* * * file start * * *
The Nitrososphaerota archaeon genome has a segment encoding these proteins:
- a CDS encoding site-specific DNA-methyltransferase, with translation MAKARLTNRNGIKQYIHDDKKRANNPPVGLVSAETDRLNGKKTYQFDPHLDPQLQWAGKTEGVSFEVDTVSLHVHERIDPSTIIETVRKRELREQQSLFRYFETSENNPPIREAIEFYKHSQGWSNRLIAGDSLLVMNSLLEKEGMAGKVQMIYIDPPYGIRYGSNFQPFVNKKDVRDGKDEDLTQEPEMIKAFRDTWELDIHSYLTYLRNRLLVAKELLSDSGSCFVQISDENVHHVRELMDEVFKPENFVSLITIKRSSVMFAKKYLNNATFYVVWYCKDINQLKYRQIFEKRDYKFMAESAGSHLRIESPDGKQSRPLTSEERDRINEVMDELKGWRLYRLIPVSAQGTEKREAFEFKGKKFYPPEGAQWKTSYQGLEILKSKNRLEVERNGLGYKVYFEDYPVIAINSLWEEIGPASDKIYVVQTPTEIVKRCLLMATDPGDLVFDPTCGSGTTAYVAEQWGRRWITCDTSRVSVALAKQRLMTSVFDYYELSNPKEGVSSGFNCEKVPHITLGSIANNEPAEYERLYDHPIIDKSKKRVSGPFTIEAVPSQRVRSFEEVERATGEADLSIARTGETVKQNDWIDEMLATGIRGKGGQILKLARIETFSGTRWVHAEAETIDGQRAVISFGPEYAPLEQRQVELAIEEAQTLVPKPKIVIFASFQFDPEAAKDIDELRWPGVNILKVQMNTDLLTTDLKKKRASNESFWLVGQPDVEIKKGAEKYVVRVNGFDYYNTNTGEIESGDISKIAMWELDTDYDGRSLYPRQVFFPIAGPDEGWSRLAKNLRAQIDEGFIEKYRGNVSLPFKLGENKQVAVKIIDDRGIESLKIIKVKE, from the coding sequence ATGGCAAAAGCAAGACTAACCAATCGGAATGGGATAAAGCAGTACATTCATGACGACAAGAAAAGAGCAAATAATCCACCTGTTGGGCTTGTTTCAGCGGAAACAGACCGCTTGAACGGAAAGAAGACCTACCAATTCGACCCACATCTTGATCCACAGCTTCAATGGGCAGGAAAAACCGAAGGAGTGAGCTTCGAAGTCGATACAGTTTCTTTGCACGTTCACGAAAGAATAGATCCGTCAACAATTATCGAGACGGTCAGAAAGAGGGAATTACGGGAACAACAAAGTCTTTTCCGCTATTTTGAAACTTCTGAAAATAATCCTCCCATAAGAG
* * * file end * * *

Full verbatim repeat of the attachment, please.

The Nitrososphaerota archaeon genome has a segment encoding these proteins:
- a CDS encoding site-specific DNA-methyltransferase, with translation MAKARLTNRNGIKQYIHDDKKRANNPPVGLVSAETDRLNGKKTYQFDPHLDPQLQWAGKTEGVSFEVDTVSLHVHERIDPSTIIETVRKRELREQQSLFRYFETSENNPPIREAIEFYKHSQGWSNRLIAGDSLLVMNSLLEKEGMAGKVQMIYIDPPYGIRYGSNFQPFVNKKDVRDGKDEDLTQEPEMIKAFRDTWELDIHSYLTYLRNRLLVAKELLSDSGSCFVQISDENVHHVRELMDEVFKPENFVSLITIKRSSVMFAKKYLNNATFYVVWYCKDINQLKYRQIFEKRDYKFMAESAGSHLRIESPDGKQSRPLTSEERDRINEVMDELKGWRLYRLIPVSAQGTEKREAFEFKGKKFYPPEGAQWKTSYQGLEILKSKNRLEVERNGLGYKVYFEDYPVIAINSLWEEIGPASDKIYVVQTPTEIVKRCLLMATDPGDLVFDPTCGSGTTAYVAEQWGRRWITCDTSRVSVALAKQRLMTSVFDYYELSNPKEGVSSGFNCEKVPHITLGSIANNEPAEYERLYDHPIIDKSKKRVSGPFTIEAVPSQRVRSFEEVERATGEADLSIARTGETVKQNDWIDEMLATGIRGKGGQILKLARIETFSGTRWVHAEAETIDGQRAVISFGPEYAPLEQRQVELAIEEAQTLVPKPKIVIFASFQFDPEAAKDIDELRWPGVNILKVQMNTDLLTTDLKKKRASNESFWLVGQPDVEIKKGAEKYVVRVNGFDYYNTNTGEIESGDISKIAMWELDTDYDGRSLYPRQVFFPIAGPDEGWSRLAKNLRAQIDEGFIEKYRGNVSLPFKLGENKQVAVKIIDDRGIESLKIIKVKE, from the coding sequence ATGGCAAAAGCAAGACTAACCAATCGGAATGGGATAAAGCAGTACATTCATGACGACAAGAAAAGAGCAAATAATCCACCTGTTGGGCTTGTTTCAGCGGAAACAGACCGCTTGAACGGAAAGAAGACCTACCAATTCGACCCACATCTTGATCCACAGCTTCAATGGGCAGGAAAAACCGAAGGAGTGAGCTTCGAAGTCGATACAGTTTCTTTGCACGTTCACGAAAGAATAGATCCGTCAACAATTATCGAGACGGTCAGAAAGAGGGAATTACGGGAACAACAAAGTCTTTTCCGCTATTTTGAAACTTCTGAAAATAATCCTCCCATAAGAG